Journal of Economic and Social Measurement - Volume 27, issue 3-4
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ISSN 0747-9662 (P)
ISSN 1875-8932 (E)
The Journal of Economic and Social Measurement (JESM) is a quarterly journal that is concerned with the investigation of all aspects of production, distribution and use of economic and other societal statistical data, and with the use of computers in that context. JESM publishes articles that consider the statistical methodology of economic and social science measurements. It is concerned with the methods and problems of data distribution, including the design and implementation of data base systems and, more generally, computer software and hardware for distributing and accessing statistical data files. Its focus on computer software also includes the valuation of algorithms and their implementation, assessing the degree to which particular algorithms may yield more or less accurate computed results. It addresses the technical and even legal problems of the collection and use of data, legislation and administrative actions affecting government produced or distributed data files, and similar topics.
The journal serves as a forum for the exchange of information and views between data producers and users. In addition, it considers the various uses to which statistical data may be put, particularly to the degree that these uses illustrate or affect the properties of the data. The data considered in JESM are usually economic or social, as mentioned, but this is not a requirement; the editorial policies of JESM do not place a priori restrictions upon the data that might be considered within individual articles. Furthermore, there are no limitations concerning the source of the data.
Abstract: This article deals with the interpretation of elementary and aggregate quantity and real value indices. Real value indices are defined as the product of quantity and real price indices. In national accounts, deflated (constant prices) values are measures of quantities…and, consequently, their widespread interpretation as real values is criticized. Aggregate indices of quantities based on modern index number theory are measures that involve real prices and are interpreted here as real value indices. Their interpretation as "volume" indices is criticized. Real values of distinct commodities are always trivially additive similarly to nominal values while quantities of these commodities never are except under restrictive assumptions. The paper argues, furthermore, that additivity is a somewhat irrelevant issue in economics. Finally, real shares are shown to be equal to nominal shares and, accordingly, the habit of using constant prices shares is also criticized.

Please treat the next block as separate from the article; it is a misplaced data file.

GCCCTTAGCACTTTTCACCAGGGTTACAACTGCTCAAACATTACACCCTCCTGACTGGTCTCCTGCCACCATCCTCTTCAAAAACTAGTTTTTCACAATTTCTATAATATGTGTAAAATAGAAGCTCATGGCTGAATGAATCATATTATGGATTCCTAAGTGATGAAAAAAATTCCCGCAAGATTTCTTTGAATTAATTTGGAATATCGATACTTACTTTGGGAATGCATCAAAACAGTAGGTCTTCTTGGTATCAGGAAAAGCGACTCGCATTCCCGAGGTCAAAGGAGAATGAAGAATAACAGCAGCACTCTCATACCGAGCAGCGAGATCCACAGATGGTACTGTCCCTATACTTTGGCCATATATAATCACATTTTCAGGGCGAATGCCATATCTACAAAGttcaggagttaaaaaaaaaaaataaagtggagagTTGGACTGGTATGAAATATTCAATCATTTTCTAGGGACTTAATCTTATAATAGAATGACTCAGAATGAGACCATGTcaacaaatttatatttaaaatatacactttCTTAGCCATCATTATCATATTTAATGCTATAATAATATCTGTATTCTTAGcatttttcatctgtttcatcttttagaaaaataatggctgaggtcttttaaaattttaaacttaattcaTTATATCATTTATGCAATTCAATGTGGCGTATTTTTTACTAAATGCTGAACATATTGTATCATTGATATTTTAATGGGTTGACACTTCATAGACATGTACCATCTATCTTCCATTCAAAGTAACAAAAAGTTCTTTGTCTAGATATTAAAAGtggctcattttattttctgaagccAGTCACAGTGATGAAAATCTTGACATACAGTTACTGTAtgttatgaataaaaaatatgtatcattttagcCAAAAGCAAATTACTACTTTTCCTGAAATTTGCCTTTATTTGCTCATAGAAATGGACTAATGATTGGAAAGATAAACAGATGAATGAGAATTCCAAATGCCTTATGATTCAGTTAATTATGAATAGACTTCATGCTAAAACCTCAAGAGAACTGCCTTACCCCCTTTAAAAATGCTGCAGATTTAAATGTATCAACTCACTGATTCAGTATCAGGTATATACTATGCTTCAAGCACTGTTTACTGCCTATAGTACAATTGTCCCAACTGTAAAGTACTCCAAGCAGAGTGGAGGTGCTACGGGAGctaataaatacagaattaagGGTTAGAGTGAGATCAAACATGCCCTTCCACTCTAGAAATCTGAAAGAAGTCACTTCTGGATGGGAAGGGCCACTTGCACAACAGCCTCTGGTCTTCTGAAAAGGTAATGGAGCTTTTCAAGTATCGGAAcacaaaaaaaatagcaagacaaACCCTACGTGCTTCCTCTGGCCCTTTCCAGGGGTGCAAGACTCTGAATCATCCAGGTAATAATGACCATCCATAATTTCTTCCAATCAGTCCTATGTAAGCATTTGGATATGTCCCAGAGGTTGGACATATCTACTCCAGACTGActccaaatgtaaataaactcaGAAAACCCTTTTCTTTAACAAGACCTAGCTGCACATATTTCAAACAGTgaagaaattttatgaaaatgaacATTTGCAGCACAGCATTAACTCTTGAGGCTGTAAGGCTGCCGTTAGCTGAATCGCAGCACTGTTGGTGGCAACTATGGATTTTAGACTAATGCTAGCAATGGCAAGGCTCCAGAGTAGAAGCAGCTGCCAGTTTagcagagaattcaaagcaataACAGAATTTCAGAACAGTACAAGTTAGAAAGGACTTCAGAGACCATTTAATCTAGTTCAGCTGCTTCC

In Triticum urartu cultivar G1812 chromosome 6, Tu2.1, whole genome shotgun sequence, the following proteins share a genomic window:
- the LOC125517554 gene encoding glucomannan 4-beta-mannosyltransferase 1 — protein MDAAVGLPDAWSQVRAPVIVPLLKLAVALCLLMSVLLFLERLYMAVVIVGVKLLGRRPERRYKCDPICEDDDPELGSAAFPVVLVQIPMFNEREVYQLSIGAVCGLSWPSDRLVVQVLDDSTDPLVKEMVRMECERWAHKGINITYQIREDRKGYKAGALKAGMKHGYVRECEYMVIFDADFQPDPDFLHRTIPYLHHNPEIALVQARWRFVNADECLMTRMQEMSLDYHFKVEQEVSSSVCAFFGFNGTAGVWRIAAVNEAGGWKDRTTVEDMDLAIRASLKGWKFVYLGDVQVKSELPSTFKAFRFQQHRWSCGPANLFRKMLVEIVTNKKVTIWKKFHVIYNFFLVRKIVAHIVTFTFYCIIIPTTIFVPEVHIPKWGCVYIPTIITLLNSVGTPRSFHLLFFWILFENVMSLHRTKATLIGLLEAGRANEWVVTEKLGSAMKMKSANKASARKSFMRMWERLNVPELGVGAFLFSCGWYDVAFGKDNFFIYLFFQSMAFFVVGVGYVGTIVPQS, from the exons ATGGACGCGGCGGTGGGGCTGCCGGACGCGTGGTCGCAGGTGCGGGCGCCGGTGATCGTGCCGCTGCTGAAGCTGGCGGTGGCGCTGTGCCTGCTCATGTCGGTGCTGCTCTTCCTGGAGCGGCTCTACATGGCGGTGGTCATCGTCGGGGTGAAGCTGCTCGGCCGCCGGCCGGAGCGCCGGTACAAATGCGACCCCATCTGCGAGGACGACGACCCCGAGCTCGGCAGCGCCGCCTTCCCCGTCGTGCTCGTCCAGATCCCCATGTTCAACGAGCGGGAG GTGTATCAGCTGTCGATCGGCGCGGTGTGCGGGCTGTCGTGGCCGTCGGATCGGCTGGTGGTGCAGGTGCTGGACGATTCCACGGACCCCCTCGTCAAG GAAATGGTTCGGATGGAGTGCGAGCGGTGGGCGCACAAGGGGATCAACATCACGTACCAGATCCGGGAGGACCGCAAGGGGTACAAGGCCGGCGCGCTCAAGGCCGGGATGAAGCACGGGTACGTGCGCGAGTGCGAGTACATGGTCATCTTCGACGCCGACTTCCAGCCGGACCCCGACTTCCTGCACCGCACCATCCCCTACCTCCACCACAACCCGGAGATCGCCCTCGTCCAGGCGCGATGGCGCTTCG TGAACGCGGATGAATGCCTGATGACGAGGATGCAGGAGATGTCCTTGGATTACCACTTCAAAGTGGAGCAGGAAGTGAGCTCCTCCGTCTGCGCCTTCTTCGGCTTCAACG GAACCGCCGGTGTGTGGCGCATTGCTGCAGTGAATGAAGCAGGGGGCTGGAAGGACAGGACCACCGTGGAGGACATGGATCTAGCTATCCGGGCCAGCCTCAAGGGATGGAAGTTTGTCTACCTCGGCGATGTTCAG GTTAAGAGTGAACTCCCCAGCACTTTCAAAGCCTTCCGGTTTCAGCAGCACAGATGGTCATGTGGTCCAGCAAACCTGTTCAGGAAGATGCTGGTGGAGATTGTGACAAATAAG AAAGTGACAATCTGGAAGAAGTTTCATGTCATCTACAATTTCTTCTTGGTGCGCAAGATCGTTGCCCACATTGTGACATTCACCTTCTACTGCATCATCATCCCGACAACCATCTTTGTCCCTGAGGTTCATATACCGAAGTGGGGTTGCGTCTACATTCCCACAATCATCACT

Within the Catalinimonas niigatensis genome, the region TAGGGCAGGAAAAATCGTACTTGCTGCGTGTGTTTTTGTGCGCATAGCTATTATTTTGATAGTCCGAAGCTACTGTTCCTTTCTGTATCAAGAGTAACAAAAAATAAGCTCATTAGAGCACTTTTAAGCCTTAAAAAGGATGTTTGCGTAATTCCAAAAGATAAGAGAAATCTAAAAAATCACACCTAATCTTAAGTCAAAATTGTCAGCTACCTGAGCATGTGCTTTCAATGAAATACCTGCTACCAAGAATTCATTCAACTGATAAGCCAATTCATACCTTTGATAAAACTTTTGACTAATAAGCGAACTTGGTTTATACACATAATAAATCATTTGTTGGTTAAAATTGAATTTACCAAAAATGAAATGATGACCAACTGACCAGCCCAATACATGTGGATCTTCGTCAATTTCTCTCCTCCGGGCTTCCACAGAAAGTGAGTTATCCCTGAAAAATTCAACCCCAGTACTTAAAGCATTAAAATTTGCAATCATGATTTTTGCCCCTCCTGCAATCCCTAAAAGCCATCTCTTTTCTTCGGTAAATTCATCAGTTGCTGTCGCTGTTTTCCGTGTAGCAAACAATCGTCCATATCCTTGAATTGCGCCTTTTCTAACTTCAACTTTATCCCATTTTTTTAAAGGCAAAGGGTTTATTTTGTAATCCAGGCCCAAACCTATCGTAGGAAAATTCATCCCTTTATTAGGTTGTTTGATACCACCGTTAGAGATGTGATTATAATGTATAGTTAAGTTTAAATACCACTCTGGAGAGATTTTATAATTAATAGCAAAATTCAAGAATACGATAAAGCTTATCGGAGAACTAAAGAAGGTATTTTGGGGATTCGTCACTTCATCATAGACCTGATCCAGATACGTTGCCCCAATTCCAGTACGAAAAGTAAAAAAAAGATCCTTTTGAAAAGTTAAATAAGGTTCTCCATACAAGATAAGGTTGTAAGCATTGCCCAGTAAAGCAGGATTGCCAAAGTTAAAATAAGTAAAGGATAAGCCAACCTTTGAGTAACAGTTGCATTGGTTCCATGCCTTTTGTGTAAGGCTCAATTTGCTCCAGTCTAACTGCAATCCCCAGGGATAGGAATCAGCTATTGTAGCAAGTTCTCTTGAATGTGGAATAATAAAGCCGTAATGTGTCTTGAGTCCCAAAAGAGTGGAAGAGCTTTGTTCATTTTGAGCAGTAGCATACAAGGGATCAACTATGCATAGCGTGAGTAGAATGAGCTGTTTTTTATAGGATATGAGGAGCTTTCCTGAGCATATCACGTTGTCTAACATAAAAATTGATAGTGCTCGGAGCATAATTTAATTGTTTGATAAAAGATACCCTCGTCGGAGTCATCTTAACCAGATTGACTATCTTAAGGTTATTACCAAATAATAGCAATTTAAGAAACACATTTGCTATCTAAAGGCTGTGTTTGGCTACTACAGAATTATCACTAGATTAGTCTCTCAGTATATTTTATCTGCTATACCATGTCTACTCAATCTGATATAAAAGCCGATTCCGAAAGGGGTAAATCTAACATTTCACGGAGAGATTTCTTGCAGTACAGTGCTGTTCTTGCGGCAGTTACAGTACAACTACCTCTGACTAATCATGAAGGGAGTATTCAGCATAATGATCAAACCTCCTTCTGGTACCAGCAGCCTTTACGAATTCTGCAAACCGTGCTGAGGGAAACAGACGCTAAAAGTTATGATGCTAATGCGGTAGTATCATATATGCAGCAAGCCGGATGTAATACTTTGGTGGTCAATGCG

Abstract: The paper considers the use of a Consumer Price Index (CPI) for three possible purposes: (1) as a Cost of Living Index (COLI); i.e., as a measure of the relative cost of achieving the standard of living when facing two different sets…of prices for the same group of commodities; (2) as a consumption deflator; i.e., the price change component for a decomposition of a value ratio into price and quantity components and (3) as a measure of general inflation. The theoretical concepts suitable for the first two purposes are laid out and the problems involved in finding practical approximations to the unobservable theoretical constructs are discussed. The concept of a conditional cost of living index is also discussed; this type of index holds constant various environmental factors. The problems involved in aggregating over groups of consumers are also discussed. Finally, the differences between the harmonized index of consumer prices used in the European Union to measure general inflation and a COLI are discussed.
Keywords: inflation, index numbers, superlative indexes, consumer price indexes, cost of living indexes, deflation, harmonized indexes of consumer prices, pure price indexes, conditional cost of living indexes, aggregation over households